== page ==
The slurs he made about his own queer family were insulting, damaging and cold hearted. He was self promoting and self centered throughout his life.
Crisp remained fiercely independent and unpredictable into old age. He caused controversy and confusion in the gay community by jokingly calling AIDS "a fad", and homosexuality "a terrible disease", and his comment on the death of Diana, Princess of Wales: "She could have been Queen of England [sic] – and she was swanning about Paris with Arabs. What disgraceful behaviour. Going about saying she wanted to be the queen of hearts. The vulgarity of it is so overpowering."
Quentin Crisp was a contradictory, infuriating figure. Although astonishingly brave and defiant as an out gay man in the 1930s and 40s, he was later defiantly self-obsessed, homophobic and reactionary. Quentin denounced the gay rights movement and slammed homosexuality as 'a terrible disease'; adding that 'the world would be better without homosexuals.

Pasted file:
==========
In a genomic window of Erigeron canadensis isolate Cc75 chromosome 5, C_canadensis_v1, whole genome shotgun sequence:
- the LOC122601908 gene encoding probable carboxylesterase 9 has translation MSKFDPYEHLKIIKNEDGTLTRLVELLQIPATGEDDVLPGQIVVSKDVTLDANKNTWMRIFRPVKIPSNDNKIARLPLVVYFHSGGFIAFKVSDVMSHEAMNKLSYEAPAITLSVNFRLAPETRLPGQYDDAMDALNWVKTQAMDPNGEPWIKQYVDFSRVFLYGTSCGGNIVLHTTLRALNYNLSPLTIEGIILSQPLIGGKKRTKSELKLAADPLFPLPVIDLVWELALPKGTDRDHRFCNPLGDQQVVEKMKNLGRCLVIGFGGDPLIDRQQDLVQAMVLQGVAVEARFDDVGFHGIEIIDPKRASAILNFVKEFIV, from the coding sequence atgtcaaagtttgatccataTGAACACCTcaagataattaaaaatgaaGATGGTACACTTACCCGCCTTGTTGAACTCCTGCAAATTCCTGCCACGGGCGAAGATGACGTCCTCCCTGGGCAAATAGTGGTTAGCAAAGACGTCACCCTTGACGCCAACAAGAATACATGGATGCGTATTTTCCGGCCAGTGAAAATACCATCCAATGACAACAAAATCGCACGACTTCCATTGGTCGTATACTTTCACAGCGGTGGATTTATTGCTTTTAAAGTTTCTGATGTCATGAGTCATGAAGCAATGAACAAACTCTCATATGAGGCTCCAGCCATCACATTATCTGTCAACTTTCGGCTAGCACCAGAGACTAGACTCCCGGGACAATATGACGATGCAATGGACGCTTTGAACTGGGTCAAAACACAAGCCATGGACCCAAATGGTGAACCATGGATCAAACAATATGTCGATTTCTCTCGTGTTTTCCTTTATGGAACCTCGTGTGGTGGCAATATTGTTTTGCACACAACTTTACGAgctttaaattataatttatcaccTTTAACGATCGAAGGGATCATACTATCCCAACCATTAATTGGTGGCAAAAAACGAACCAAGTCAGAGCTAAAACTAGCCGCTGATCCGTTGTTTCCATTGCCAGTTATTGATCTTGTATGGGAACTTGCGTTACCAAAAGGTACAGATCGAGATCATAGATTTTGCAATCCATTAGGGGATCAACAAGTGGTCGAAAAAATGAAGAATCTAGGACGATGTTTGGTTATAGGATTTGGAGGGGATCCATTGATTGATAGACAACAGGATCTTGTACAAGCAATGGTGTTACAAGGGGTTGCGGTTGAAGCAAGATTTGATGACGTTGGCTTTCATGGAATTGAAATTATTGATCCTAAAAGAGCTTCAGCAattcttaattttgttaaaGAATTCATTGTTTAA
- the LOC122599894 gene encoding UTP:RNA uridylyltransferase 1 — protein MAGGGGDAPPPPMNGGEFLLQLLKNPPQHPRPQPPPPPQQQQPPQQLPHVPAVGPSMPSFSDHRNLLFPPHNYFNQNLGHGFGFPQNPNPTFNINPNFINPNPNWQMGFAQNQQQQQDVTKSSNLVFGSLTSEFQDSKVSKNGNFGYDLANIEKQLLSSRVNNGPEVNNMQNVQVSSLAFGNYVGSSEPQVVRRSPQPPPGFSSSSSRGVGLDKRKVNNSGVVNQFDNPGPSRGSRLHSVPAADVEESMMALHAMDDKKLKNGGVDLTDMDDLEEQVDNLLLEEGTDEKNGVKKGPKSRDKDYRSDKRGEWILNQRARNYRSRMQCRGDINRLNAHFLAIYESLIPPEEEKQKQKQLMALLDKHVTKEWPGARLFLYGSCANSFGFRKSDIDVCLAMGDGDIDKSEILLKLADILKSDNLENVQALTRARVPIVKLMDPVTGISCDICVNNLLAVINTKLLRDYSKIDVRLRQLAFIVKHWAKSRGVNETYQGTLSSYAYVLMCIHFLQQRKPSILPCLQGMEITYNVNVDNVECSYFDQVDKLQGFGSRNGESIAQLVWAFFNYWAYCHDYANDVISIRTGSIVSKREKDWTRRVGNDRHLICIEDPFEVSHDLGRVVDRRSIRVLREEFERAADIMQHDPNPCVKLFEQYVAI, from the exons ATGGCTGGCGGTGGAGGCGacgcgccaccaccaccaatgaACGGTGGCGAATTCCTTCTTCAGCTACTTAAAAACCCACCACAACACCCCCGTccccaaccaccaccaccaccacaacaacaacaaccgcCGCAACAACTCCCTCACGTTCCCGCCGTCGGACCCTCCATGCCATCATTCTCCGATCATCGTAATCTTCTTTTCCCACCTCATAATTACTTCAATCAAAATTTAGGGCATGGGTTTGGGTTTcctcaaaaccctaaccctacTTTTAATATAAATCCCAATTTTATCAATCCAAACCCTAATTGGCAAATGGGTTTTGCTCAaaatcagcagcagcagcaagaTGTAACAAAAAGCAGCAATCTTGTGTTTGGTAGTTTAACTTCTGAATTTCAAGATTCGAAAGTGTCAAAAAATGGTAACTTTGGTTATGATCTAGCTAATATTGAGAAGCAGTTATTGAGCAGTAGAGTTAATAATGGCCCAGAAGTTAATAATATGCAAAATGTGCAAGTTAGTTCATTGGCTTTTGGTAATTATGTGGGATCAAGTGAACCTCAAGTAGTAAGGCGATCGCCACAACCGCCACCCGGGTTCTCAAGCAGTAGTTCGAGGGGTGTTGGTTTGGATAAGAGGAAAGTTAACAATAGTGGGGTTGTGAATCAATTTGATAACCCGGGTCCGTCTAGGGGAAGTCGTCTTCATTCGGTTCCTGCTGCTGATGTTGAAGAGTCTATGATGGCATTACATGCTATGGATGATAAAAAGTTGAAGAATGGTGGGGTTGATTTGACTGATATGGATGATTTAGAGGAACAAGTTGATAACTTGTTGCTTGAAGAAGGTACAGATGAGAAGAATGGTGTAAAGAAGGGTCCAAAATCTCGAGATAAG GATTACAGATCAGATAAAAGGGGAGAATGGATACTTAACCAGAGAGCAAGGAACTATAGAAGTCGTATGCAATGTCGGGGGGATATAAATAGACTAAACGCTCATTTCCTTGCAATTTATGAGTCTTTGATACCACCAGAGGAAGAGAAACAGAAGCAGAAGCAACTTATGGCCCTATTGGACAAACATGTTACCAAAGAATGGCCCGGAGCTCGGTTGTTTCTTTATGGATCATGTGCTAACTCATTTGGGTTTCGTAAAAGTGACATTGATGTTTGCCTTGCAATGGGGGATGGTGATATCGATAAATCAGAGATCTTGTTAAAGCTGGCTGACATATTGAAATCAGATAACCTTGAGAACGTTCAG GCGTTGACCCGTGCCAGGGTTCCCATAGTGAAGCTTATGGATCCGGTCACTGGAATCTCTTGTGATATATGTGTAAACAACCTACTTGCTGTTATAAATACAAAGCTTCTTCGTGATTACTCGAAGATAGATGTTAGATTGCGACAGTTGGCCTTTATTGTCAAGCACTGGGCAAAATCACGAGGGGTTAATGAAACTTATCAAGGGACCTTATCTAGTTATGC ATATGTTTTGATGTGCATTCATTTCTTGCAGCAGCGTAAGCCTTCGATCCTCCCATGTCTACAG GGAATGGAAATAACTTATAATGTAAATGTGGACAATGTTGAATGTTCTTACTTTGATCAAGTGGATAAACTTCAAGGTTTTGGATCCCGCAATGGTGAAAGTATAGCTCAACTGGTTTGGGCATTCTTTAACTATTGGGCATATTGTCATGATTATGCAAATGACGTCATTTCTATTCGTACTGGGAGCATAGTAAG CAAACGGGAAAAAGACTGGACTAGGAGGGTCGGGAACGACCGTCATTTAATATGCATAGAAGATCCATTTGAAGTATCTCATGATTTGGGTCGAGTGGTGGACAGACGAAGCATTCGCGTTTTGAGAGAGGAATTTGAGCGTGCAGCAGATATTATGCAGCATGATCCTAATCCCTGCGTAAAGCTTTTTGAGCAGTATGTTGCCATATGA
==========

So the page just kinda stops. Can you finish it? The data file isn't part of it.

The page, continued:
This is a good film, with another stunning performance by John Hurt, but it sanitises Crisp's ignorant, pompous homophobia. Quentin disparaged homosexuality as an illness, affliction, burden, curse and abnormality. He regarded himself as 'disfigured' by his gayness. He never spoke out for gay rights or supported any gay equality cause.
'An Englishman in New York' invites us to admire Crisp as a hero and pioneer. By the time he moved to the United States he had ceased to be either heroic or pioneering. He turned into an ever-more bitter, self-obsessed person who resented that they way millions of gay people had come out and stolen his limelight.
Crisp hated the fact that he was no longer unique – no longer the only visible queer on the block. For this reason, he loathed the gay liberation movement of the 1960s and 1970s. It had encouraged and empowered the mass coming out of lesbian, gay, bisexual and transgender (LGBT) people. He disliked being over-taken and over-shadowed by others; dismissing the new generations of out and proud gay people as johnny-come-latelys.
He never backed any campaign against homophobic discrimination or violence, and he declined to condemn anti-gay politicians and preachers.....